EDUCATION sessions that addressed topics that are important for trailer manufacturers, truck body manufacturers, and truck equipment distributors helped attract a record number of attendees to the annual manufacturers' conference conducted by the Canadian Transportation Equipment Association (CTEA).
The conference drew 221 delegates from across Canada and from Alabama, Arizona, Illinois, Michigan, Kentucky, Maryland, North Carolina, New Jersey, Ohio, Tennessee, Texas, Washington, and Wisconsin.
The event, held October 23-25 at the Delta Lodge in Kananaskis, Alberta, provided nuts-and-bolts discussion on issues such as:
Rear underride. A new safety standard (CMVSS 223) takes rear underride guard requirements to a new level, affecting manufacturers in the United States as well as Canada.
Upfitter concerns. Tighter emissions regulations are but one factor affecting the installation of truck bodies and equipment.
Maintenance and durability concerns. Several sessions provided useful information on the care and feeding of critical components such as trailer suspensions, air brakes, and wheel ends.
“The technical sessions throughout the two-day conference were all well attended and well received,” says Don Moore, CTEA's new executive director. “We had our largest registration ever with over 200 people in attendance.”
Here are some of the highlights from the association's most recent conference:
Chassis certification changing
Government regulations affecting truck certification have been changing in recent years, and more changes are coming this year, according to Eddy Tschirhart, director of technical programs for CTEA.
“The need to educate truck up-fitters and consumers alike with respect to vehicle regulatory compliance and the National Safety Mark (NSM) remains a top priority for CTEA,” Tschirhart said in a session on upfitter concerns. “Transport Canada (TC) requires that upfitters and dealers who do vehicle modifications be registered with TC, that they maintain records, and that they perform analysis, calculations, and testing as necessary, to demonstrate compliance with the Canada motor vehicle safety standards (CMVSS).”
Canadian truck customers can learn if a specific company meets those criteria by checking the Transport Canada Web site.
“Consumers should be aware that some up-fitters and dealers engaged in chassis modification and/or general up-fitting could be confused about their obligations under the law,” Tschirhart said. “Compliance with CMVSS is not voluntary!”
Revised Canadian laws governing the fabrication of vocational trucks from incomplete truck chassis have been in effect since February 14, 2003. The revised regulations carry serious penalties that can be applied to individuals and corporate manufacturers for violations of these compliance requirements. Owners and operators risk denial of insurance in accident claims (where forensic examinations have revealed compliance violations) or cancellation of insurance protection, where uncertified vehicles are being licensed.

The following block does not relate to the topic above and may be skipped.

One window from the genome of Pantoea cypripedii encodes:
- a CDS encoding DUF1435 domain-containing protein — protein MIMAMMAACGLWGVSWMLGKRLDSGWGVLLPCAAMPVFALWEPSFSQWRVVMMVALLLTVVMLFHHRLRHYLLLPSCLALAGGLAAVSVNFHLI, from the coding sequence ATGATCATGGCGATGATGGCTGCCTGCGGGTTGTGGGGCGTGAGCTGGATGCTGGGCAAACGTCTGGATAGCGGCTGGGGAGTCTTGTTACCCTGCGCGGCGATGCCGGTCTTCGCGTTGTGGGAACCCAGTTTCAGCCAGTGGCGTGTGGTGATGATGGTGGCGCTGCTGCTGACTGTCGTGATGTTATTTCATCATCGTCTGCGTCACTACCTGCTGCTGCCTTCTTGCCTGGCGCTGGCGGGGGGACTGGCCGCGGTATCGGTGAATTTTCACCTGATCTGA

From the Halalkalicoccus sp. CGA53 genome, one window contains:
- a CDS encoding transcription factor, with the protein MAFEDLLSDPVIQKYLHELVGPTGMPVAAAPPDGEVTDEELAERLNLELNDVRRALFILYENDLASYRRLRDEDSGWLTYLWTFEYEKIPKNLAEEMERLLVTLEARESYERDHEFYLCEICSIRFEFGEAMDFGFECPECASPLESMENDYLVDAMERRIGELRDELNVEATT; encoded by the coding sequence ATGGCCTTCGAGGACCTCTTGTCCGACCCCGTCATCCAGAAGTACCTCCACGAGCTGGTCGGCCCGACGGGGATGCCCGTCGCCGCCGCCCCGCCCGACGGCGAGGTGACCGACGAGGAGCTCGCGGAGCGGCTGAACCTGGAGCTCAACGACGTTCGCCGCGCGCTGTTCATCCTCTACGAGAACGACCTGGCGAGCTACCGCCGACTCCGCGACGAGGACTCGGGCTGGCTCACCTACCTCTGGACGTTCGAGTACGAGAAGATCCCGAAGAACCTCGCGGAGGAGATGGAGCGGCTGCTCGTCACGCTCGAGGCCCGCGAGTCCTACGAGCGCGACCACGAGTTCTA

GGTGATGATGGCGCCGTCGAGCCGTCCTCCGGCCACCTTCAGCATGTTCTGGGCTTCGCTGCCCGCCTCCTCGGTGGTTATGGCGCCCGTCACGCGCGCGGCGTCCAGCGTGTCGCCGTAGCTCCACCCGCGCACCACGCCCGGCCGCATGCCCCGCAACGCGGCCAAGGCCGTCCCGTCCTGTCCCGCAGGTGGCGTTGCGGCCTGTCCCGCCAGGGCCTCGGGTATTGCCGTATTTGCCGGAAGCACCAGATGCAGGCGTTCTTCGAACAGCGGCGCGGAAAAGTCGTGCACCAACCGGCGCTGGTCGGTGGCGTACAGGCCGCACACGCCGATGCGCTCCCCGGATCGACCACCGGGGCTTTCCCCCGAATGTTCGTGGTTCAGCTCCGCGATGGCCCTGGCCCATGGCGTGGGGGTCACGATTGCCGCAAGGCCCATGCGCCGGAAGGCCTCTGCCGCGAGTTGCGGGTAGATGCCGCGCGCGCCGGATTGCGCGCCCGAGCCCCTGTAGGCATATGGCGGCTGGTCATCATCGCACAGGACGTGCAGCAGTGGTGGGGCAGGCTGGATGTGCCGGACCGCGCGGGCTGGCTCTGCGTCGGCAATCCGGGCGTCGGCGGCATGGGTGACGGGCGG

Provincial regulations also are changing. Tschirhart expects updated provincial registration forms (New Vehicle Information Statement (NVIS) to come out later this year. These will require final-stage manufacturers registered with Transport Canada to be identified at the time of licensing.
Another recent change affects Section 5 of the National Safety Code (NSC) pertaining to trucks, buses, dollies, and trailers.
“The NSC is where most provinces and territories take their requirements for annual safety inspections,” Tschirhart said. “The change to section 5 of the NSC requires a vehicle to have proper final-stage labeling.”
The labels must be representative of the vehicle, accurately reflecting such variables as tire size and the number of axles. Vehicles produced after September 1, 2006 could fail their annual safety inspections if the label is not properly displayed.
Labels should be applied only if the upfitter is confident about the truck's weight distribution and payload analysis, center of gravity, wheelbase alterations analysis, auxiliary axle installation analysis, and analysis of installation of air-operated equipment, Tschirhart said. “The objective is to make certain that no components on the vehicle are overloaded per the original chassis manufacturer's specifications. Also, these analyses ensure that the vehicle remains within the OEM's brake compliance certification envelope. Vehicle final-stage compliance labels are also a must under the regulations.”
Canadian consumers are encouraged to demand compliance evidence and an NSM statement as part of their bidding process.
Tschirhart said that previously certified vehicles should be altered only after consulting with the chassis manufacturer and/or the final-stage manufacturer.
“In some provinces alterations/conversions must be done by the OEM or, at a minimum, by a federally registered company holding a current valid NSM,” he said.
In other cases, certification will simply be more difficult.
“Future regulatory reforms are showing up on Federal/Provincial radar screens,” Tschirhart said. “Depending on each specific vocational vehicle design, engineering analysis combined with performance testing will be demanded where standards are affected.”
Commercial vehicle regulations are changing frequently in Canada, both at the national and provincial levels. The CTEA town hall meeting provided attendees with a snapshot of what has and will happen.